Wednesday, 3 October 2012

All She Ever Wanted by Patrick Redmond (3.5/5)

The back says: Only the weak fall in love. The strong survive on their own.

Tina was weak once: a scrawny, vulnerable child, deserted by her father, bullied at school, an object of derision and fun. Not any longer. Now she's Chrissie. Bold, self-reliant, beautiful. Girls envy her. Men desire her. She is everything she ever wanted to be and nothing, especially a man, will ever be allowed to change that.

But whether she likes it or not, Chrissie is also human. When love does enter her life, unexpectedly, shockingly, it threatens this carefully-crafted personality she has worked so hard to create.

And nothing can ever be allowed to do that. Control must be maintained and love must be on her terms. No matter how dreadful those terms might be...

I say: I read this in two sittings (I had to break to eat dinner) because I really wanted to find out who did what to whom. The story starts off with a suspect about to be interrogated by the police, so we know that something serious has happened; since the police refer to the brutal crime that has been committed. Usually I hate stories that begin like this, also it wasn’t listed as a thriller in the online book store (or I’d never have bought it), but as I just wanted something to read that wouldn’t require much thought from my part, I went on with it.

And I’m kind of glad I did because it wasn’t so bad.

The story starts with have Christina – Tina – sailing with her father and the love is obvious between them.  Her mother doesn’t really pay her any mind, everyone at school bullies her, and the only people who seem to care for her are her aunt Karen and her two children Adam and Sue. When her father disappears things get bad at home; her mother blaming Tina for everything. Until one day when Tina sticks up to a bully and vows to never be treated like a victim again.

Dun dun dun duuuun...

So far, so predictable.

We fast forward a couple of years and Christina – now Chrissie – is rather successful, gorgeous and plays any man that crosses her path. They can’t be trusted. But then she meets Jack, the guy that changes everything and we follow her through the emotions.

Just like it says on the tin.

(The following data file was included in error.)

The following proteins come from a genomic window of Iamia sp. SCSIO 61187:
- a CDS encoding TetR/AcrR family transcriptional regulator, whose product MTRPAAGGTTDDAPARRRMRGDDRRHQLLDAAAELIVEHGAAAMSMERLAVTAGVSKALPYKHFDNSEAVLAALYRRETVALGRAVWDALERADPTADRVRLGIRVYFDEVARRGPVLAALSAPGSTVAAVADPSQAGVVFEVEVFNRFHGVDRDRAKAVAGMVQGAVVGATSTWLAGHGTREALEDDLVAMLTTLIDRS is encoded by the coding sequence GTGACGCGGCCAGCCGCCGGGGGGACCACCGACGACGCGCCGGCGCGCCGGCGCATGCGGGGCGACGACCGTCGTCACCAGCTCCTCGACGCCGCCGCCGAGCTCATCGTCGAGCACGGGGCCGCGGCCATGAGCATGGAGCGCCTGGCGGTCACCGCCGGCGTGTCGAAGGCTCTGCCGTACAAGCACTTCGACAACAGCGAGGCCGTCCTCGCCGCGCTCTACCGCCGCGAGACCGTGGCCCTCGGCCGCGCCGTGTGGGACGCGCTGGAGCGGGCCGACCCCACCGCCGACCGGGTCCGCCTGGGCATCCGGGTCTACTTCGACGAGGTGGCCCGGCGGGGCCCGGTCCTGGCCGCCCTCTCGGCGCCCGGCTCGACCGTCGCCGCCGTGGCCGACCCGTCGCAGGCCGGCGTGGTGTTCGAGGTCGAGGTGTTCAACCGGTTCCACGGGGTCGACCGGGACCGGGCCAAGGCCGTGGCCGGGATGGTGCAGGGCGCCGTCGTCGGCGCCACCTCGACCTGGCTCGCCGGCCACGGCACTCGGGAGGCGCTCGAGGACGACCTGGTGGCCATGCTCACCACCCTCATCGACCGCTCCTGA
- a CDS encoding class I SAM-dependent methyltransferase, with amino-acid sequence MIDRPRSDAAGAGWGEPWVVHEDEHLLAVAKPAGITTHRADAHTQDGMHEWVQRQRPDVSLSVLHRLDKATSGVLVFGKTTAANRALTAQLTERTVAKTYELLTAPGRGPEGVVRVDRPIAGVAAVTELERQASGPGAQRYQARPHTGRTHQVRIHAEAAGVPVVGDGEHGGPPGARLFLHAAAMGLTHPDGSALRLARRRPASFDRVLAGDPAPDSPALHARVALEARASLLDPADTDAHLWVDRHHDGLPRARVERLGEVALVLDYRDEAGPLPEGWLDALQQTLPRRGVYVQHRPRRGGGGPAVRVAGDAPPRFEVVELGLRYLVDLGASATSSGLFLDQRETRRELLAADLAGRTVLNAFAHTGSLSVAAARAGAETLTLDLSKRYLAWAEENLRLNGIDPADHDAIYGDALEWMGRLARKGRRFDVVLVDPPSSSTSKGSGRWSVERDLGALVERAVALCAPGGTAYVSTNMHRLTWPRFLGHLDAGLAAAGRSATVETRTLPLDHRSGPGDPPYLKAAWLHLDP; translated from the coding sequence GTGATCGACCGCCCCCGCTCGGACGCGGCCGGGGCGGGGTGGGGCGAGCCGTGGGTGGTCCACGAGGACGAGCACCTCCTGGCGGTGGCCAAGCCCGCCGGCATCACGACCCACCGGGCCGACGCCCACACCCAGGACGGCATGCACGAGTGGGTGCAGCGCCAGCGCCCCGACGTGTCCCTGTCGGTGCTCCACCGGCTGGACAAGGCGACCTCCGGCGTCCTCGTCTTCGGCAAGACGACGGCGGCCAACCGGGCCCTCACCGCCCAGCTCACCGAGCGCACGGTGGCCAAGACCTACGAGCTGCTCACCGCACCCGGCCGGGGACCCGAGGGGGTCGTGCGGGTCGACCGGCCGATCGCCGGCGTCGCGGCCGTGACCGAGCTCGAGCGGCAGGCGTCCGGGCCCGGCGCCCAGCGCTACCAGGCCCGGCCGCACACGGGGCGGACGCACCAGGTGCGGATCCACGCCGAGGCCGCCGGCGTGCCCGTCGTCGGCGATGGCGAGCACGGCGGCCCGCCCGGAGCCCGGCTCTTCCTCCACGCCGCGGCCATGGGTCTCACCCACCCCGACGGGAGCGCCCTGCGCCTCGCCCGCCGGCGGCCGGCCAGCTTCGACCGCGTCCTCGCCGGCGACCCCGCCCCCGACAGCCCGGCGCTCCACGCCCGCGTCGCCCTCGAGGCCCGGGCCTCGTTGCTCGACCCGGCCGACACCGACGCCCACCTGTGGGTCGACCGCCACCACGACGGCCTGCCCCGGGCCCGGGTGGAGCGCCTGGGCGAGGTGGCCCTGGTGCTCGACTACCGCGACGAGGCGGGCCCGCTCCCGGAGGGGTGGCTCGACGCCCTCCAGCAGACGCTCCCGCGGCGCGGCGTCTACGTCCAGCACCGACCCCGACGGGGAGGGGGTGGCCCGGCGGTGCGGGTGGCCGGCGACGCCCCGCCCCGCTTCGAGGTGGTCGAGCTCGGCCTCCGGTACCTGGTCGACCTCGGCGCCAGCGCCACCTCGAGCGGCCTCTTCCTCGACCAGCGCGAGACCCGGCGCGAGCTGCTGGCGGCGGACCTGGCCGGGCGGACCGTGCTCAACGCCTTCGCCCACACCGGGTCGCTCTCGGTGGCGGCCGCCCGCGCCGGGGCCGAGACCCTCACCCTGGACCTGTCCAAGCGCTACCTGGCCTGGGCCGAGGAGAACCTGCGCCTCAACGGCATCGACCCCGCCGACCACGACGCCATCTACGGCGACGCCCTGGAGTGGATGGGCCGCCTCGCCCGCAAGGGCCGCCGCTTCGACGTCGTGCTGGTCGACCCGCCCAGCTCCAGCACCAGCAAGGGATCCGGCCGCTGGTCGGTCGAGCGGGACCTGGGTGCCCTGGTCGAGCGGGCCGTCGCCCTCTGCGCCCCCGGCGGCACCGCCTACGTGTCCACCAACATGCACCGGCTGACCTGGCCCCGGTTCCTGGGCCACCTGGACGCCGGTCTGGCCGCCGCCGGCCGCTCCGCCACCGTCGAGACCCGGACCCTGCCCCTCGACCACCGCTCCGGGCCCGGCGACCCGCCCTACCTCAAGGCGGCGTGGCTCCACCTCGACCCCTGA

What it didn’t say on the tin was how vividly Redmond describes Tina’s feelings when she is being bullied. All her thoughts, fears and distress just jumped off the pages and made me remember my own childhood. It was awful – the reminiscing, not my childhood. I saw so much of myself in Tina, and maybe that’s one reason why that initial part of the story is what hit me the most. The other reason is that there were so many emotions on every page; the bullying, the longing for her father, the jealousy of her cousins, the fighting with her mother. All of it was so powerful I was really excited about how this was going to end.

But then we got to Chrissie who turned out to be boring and one-dimensional, and the story just sort of fizzled out. All of the characters were predictable, there was no depth to any of them, and even the dialogue felt stilted. Yes, there were a few witty jabs here and there, but in the end I was just reading to find out what happened to Tina.

And then when I did find out, I was all a bit meh and preachy.

Honestly, the second part of the book read like a mixture between a bad thriller and a chick-lit/flick all wrapped up in thinly veiled morality. The diary entries, clips from newspapers and interviews with relatives were supposed to add to the whole whodunit feel, but after a while they started to annoy me. By then I had checked out of the story and I had an idea of who it was - I was right, btw - but In the end it unfortunately just felt like there was a lot of repetition.

Yes, we get it: bad parenting leads to scarred adults (who will turn into emotionally disturbed psychos).

So yeah, 3.5/5 because I loved the compelling beginning, and all in all it wasn’t a bad read (if you are able to turn your mind off and ignore all mentioned above).

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